Fish and Aquatic Life
Moen Creek is a spring fed tributary to Elvers Creek. The headwaters of Moen Creek begin near Mount Horeb and have been impounded to form Stewart Lake. Moen Creek is considered a Class II trout stream although the creek has the potential to support a Class I fishery if properly managed. A cursory habitat evaluation was completed in the summer of 2001. The evaluation found the creek to have fair to good in-stream habitat. The creek has good bottom substrate and good riffles and runs in some areas, but not in others. This may be attributed to the moderate nonpoint source pollution making its way to the creek from the surrounding watershed. The creek also experiences streambank erosion due to unstable banks in some areas.
Stewart Lake causes some use problems in the headwater area. The creek just below the impoundment has filamentous algae, a sign of a high nutrient load. In addition, monitoring conducted in the summer of 2001 found that the section of the creek just below the lake had lower dissolved oxygen and higher temperatures in the early morning than other locations in the creek. The creek also receives stormwater runoff from Mount Horeb. Stewart Lake County Park provides public access to the headwaters of the creek.
Author Aquatic Biologist
Wisconsin has over 84,000 miles of streams, 15,000 lakes and milllions of acres of wetlands. Assessing the condition of this vast amount of water is challenging. The state's water monitoring program uses a media-based, cross-program approach to analyze water condition. An updated monitoring strategy (2015-2020) is now available.
Compliance with Clean Water Act fishable, swimmable standards are located in the Executive Summary of Water Condition in 2016 . See also 'monitoring' and 'projects'.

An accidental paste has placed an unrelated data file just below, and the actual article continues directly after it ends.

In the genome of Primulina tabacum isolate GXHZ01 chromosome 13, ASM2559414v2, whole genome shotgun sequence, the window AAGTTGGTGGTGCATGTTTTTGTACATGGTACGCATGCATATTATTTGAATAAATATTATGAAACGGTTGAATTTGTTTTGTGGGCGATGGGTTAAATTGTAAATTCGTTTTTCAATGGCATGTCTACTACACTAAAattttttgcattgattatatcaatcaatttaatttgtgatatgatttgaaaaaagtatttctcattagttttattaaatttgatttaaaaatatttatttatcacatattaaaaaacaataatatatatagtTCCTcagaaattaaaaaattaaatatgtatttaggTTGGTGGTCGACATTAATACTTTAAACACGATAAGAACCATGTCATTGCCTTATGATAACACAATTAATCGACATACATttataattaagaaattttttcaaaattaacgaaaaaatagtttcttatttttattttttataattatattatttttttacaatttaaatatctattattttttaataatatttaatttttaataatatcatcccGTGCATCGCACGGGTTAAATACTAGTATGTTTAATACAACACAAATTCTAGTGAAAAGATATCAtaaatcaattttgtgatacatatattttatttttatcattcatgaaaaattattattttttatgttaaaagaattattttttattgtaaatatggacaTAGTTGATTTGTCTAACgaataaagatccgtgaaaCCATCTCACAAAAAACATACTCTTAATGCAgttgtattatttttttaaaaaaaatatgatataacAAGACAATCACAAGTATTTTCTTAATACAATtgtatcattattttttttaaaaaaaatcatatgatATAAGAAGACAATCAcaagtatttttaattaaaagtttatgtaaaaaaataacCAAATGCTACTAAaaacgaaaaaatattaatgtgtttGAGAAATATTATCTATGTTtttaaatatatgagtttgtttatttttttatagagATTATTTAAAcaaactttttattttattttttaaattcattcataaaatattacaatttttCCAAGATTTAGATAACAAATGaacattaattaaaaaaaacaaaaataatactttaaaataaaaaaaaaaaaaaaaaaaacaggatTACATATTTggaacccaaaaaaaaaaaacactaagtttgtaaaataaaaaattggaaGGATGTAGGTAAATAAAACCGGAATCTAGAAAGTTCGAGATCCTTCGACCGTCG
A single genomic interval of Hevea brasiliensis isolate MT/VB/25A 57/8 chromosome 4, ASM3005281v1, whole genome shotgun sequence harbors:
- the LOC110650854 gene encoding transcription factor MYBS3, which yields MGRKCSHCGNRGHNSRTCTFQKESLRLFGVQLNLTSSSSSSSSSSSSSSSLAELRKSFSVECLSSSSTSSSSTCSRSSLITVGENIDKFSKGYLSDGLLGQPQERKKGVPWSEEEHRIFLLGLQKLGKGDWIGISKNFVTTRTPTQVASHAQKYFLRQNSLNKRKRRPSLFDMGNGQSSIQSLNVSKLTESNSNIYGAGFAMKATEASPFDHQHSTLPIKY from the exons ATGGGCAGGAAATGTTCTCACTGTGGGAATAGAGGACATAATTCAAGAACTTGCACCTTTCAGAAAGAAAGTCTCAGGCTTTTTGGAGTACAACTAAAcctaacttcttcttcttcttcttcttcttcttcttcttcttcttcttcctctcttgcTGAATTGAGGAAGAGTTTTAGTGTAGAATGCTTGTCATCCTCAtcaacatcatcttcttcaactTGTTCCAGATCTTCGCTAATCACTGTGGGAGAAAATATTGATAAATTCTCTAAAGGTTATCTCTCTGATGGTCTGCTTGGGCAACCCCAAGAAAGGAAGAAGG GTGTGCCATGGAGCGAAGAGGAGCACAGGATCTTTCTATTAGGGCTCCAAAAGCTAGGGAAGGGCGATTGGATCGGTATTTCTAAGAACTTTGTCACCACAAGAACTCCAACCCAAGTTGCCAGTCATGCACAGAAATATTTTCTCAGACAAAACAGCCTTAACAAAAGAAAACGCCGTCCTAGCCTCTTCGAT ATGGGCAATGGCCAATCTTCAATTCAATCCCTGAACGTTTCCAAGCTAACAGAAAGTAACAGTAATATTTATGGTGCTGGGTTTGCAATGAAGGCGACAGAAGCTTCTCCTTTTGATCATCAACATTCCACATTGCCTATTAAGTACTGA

Wisconsin's Water Quality Standards provide qualitative and quantitative goals for waters that are protective of Fishable, Swimmable conditions [Learn more]. Waters that do not meet water quality standards are considered impaired and restoration actions are planned and carried out until the water is once again fishable and swimmable
Management goals can include creation or implementation of a Total Maximum Daily Load analysis, a Nine Key Element Plan, or other restoration work, education and outreach and more. If specific recommendations exist for this water, they will be displayed below online.
Monitoring the condition of a river, stream, or lake includes gathering physical, chemical, biological, and habitat data. Comprehensive studies often gather all these parameters in great detail, while lighter assessment events will involve sampling physical, chemical and biological data such as macroinvertebrates. Aquatic macroinvertebrates and fish communities integrate watershed or catchment condition, providing great insight into overall ecosystem health. Chemical and habitat parameters tell researchers more about human induced problems including contaminated runoff, point source dischargers, or habitat issues that foster or limit the potential of aquatic communities to thrive in a given area. Wisconsin's Water Monitoring Strategy was recenty updated.
Grants and Management Projects
|WBIC||Official Waterbody Name||Station ID||Station Name||Earliest Fieldwork Date||Latest Fieldwork Date||View Station||View Data|
|1252100||Moen Creek||133489||Moen Creek at Bergum Rd||5/24/2001||10/16/2001||Map||Data|
|1252100||Moen Creek||10009623||Moen Creek At Hwy Jg Bridge (Sec34)||1/1/2015||1/1/2015||Map||Data|
Moen Creek is located in the Mill and Blue Mounds Creek watershed which is 186.74 mi². Land use in the watershed is primarily forest (54.60%), grassland (20.40%) and a mix of agricultural (15.30%) and other uses (9.80%). This watershed has 382.87 stream miles, 106.91 lake acres and 6,596.99 wetland acres.
Nonpoint Source Characteristics
This watershed is ranked Medium for runoff impacts on streams, Low for runoff impacts on lakes and High for runoff impacts on groundwater and therefore has an overall rank of High. This value can be used in ranking the watershed or individual waterbodies for grant funding under state and county programs.However, all waters are affected by diffuse pollutant sources regardless of initial water quality. Applications for specific runoff projects under state or county grant programs may be pursued. For more information, go to surface water program grants.